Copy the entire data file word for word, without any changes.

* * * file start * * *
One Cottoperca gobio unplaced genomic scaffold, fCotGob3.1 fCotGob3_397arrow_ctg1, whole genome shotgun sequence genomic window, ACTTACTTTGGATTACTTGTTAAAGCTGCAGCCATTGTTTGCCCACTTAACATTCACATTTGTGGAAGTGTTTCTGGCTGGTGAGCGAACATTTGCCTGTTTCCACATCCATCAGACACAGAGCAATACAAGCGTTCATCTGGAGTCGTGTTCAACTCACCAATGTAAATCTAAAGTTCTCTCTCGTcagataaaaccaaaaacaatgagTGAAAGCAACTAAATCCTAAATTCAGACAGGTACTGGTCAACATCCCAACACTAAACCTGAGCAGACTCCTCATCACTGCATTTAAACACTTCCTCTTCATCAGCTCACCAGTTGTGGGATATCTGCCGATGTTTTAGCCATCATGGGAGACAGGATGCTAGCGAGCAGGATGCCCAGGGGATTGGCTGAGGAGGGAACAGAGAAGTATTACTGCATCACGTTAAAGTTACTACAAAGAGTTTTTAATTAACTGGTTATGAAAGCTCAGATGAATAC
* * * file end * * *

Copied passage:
One Cottoperca gobio unplaced genomic scaffold, fCotGob3.1 fCotGob3_397arrow_ctg1, whole genome shotgun sequence genomic window, ACTTACTTTGGATTACTTGTTAAAGCTGCAGCCATTGTTTGCCCACTTAACATTCACATTTGTGGAAGTGTTTCTGGCTGGTGAGCGAACATTTGCCTGTTTCCACATCCATCAGACACAGAGCAATACAAGCGTTCATCTGGAGTCGTGTTCAACTCACCAATGTAAATCTAAAGTTCTCTCTCGTcagataaaaccaaaaacaatgagTGAAAGCAACTAAATCCTAAATTCAGACAGGTACTGGTCAACATCCCAACACTAAACCTGAGCAGACTCCTCATCACTGCATTTAAACACTTCCTCTTCATCAGCTCACCAGTTGTGGGATATCTGCCGATGTTTTAGCCATCATGGGAGACAGGATGCTAGCGAGCAGGATGCCCAGGGGATTGGCTGAGGAGGGAACAGAGAAGTATTACTGCATCACGTTAAAGTTACTACAAAGAGTTTTTAATTAACTGGTTATGAAAGCTCAGATGAATAC